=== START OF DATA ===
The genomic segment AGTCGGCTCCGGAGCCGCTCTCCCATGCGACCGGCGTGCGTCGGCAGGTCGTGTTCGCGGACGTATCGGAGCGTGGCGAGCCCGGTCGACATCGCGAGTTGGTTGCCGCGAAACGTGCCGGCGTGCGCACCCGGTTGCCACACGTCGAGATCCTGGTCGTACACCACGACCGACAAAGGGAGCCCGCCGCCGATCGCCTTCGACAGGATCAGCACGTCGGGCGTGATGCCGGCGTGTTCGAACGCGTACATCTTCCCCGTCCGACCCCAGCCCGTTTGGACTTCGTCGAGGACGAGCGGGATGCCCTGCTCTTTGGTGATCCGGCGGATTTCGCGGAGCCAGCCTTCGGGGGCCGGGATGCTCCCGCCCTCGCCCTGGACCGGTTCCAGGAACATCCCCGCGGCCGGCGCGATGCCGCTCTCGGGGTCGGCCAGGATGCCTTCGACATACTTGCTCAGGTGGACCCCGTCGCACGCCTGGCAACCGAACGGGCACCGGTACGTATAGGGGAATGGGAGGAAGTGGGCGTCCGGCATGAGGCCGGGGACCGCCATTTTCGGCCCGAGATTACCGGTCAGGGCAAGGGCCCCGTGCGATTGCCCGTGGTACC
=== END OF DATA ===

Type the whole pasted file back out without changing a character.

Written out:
The genomic segment AGTCGGCTCCGGAGCCGCTCTCCCATGCGACCGGCGTGCGTCGGCAGGTCGTGTTCGCGGACGTATCGGAGCGTGGCGAGCCCGGTCGACATCGCGAGTTGGTTGCCGCGAAACGTGCCGGCGTGCGCACCCGGTTGCCACACGTCGAGATCCTGGTCGTACACCACGACCGACAAAGGGAGCCCGCCGCCGATCGCCTTCGACAGGATCAGCACGTCGGGCGTGATGCCGGCGTGTTCGAACGCGTACATCTTCCCCGTCCGACCCCAGCCCGTTTGGACTTCGTCGAGGACGAGCGGGATGCCCTGCTCTTTGGTGATCCGGCGGATTTCGCGGAGCCAGCCTTCGGGGGCCGGGATGCTCCCGCCCTCGCCCTGGACCGGTTCCAGGAACATCCCCGCGGCCGGCGCGATGCCGCTCTCGGGGTCGGCCAGGATGCCTTCGACATACTTGCTCAGGTGGACCCCGTCGCACGCCTGGCAACCGAACGGGCACCGGTACGTATAGGGGAATGGGAGGAAGTGGGCGTCCGGCATGAGGCCGGGGACCGCCATTTTCGGCCCGAGATTACCGGTCAGGGCAAGGGCCCCGTGCGATTGCCCGTGGTACC